IIG News

IoT in insurance

Risk Management within Insurance can be defined as “the practice of identifying and analysing loss exposures and taking steps to minimize the financial impact of the risks they impose” according to the International Risk Management Institute (IRMI, 2019). This is an imperative action put in place by various insurance organisations to reduce their exposure to risk and has been practiced in traditional forms for many years. However, the introduction of disruptive technology in the insurance industry, like IoT, is making it increasingly easier for those in the Insurance Industry to mitigate risks and identify potential issues before they become real problems with real financial implications.

But what is IoT? And how does this technology work within Insurance?

Internet of Things, or IoT, is defined as “a system of interrelated computing devices, mechanical and digital machines, objects, animals or people that are provided with unique identifiers (UIDs) and the ability to transfer data over a network without requiring human-to-human or human-to-computer interaction” (Rouse, 2019). This technology is revolutionising the insurance industry in its ability to reduce risk and prevent fraud, as it enables policy holders to take action during a process before any damage occurs, from an insurance perspective. Although IoT devices and systems were not originally developed for the insurance industry, the industry is taking increasing advantage of its software application abilities for process control and gathering of real time data. What this means for the policy holder is that they can, for example, monitor their geysers and both they and the technology can take action before bursting by switching off the geyser or emptying the drip tray using just their mobile device.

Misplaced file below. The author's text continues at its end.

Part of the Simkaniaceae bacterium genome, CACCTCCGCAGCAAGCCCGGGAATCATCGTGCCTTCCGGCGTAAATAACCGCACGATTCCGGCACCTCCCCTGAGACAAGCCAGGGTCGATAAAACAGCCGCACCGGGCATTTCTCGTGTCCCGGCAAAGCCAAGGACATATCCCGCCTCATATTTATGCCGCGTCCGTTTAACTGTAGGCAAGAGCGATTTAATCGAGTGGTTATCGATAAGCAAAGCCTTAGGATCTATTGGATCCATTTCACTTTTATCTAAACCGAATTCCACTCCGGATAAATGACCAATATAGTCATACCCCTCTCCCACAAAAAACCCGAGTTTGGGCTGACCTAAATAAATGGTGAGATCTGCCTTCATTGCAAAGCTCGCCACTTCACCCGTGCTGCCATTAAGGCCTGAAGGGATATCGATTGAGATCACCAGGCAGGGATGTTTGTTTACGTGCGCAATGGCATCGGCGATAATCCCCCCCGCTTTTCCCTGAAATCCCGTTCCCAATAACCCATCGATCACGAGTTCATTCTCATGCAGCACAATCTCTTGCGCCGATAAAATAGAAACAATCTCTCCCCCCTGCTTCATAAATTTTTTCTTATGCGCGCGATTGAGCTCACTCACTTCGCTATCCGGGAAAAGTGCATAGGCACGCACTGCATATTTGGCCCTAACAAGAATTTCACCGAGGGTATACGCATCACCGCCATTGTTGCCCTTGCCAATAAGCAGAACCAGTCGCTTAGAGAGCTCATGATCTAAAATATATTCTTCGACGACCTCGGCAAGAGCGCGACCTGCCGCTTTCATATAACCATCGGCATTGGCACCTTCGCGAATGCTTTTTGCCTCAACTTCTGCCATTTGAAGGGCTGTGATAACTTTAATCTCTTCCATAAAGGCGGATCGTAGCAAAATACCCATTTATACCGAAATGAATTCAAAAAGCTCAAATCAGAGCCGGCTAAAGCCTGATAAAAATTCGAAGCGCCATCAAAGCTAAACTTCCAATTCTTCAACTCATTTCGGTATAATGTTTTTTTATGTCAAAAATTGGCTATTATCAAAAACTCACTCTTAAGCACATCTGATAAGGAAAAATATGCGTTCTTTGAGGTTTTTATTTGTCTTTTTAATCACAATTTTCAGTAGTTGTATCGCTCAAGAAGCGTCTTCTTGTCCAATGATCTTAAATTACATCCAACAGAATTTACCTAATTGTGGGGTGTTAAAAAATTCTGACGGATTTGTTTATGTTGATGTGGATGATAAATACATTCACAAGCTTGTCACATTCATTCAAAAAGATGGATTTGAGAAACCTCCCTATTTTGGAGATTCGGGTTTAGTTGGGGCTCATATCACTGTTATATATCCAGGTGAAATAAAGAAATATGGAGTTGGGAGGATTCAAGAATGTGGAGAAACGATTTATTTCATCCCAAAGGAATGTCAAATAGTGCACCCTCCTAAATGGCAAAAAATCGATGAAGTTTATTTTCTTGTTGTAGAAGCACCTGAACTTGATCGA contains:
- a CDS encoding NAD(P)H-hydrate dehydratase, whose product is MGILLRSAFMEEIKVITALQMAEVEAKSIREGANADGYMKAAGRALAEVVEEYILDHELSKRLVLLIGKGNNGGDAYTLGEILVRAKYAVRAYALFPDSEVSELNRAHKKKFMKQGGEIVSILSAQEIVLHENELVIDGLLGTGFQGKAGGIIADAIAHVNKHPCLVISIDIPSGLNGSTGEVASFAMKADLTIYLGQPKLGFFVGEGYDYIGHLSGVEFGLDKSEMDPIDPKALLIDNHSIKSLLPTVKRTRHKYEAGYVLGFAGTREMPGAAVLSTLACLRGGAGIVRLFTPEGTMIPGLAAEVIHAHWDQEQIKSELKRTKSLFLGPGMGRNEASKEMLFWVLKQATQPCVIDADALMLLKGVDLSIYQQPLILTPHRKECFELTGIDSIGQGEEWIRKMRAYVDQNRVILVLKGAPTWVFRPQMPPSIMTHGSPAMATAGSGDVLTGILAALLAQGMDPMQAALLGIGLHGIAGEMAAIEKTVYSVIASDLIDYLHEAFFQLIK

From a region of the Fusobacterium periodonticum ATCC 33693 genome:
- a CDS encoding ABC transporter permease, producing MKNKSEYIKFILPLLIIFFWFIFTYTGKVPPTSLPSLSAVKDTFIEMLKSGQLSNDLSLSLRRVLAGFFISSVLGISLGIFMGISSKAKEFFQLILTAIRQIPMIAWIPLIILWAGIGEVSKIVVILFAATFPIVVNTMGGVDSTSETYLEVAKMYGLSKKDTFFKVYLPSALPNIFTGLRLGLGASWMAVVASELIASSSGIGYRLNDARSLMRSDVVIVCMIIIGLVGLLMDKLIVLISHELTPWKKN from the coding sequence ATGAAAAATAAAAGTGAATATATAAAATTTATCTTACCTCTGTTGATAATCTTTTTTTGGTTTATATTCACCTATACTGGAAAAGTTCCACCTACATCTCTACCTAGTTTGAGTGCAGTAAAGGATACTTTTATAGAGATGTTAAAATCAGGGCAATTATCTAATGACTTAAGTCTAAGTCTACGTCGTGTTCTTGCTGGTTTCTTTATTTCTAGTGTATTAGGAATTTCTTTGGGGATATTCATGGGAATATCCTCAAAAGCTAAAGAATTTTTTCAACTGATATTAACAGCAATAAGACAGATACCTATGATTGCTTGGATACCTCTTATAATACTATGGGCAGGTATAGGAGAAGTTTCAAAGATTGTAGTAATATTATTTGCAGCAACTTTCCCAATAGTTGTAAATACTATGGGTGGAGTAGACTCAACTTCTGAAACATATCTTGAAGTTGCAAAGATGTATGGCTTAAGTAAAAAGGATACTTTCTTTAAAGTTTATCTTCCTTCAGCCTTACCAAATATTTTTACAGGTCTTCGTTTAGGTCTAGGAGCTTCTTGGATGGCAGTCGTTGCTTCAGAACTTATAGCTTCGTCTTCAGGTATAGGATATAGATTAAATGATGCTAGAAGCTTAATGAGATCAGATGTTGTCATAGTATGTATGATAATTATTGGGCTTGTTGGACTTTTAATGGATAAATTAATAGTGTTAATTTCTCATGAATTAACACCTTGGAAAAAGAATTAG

For the insurers, underwriters and brokers, IoT disruption has enabled them to reduce the number of claims through the actions taken by policy holders in response to the warnings generated by the IoT devices, and reduce time in which claims are dealt with. It also enhances employee productivity resulting in increased revenue, which is what those in the insurance industry are looking for at the end of the day.

The combination of IoT and the data gathered from the various insured devices equips underwriters to accurately determine the policy holders’ overall risk, having a direct impact on the policy holders’ premiums.

There is no question that IoT is generating increased value for insurers, policy holders, and all those in the insurance industry, by saving everyone time, money and frustration. The convenience and alert created by simple disruptive devices installed onto our everyday objects has truly revolutionised the way we interact with our belongings and ensure we take measures towards being risk adverse.

Article by: Alexa Seligmann, New Product Development Manager at One Loyalty Rewards











IRMI, 2019. Risk Management.  https://www.irmi.com/term/insurance-definitions/risk-management
Margaret Rouse, February 2019. Internet of Things. https://internetofthingsagenda.techtarget.com/definition/Internet-of-Things-IoT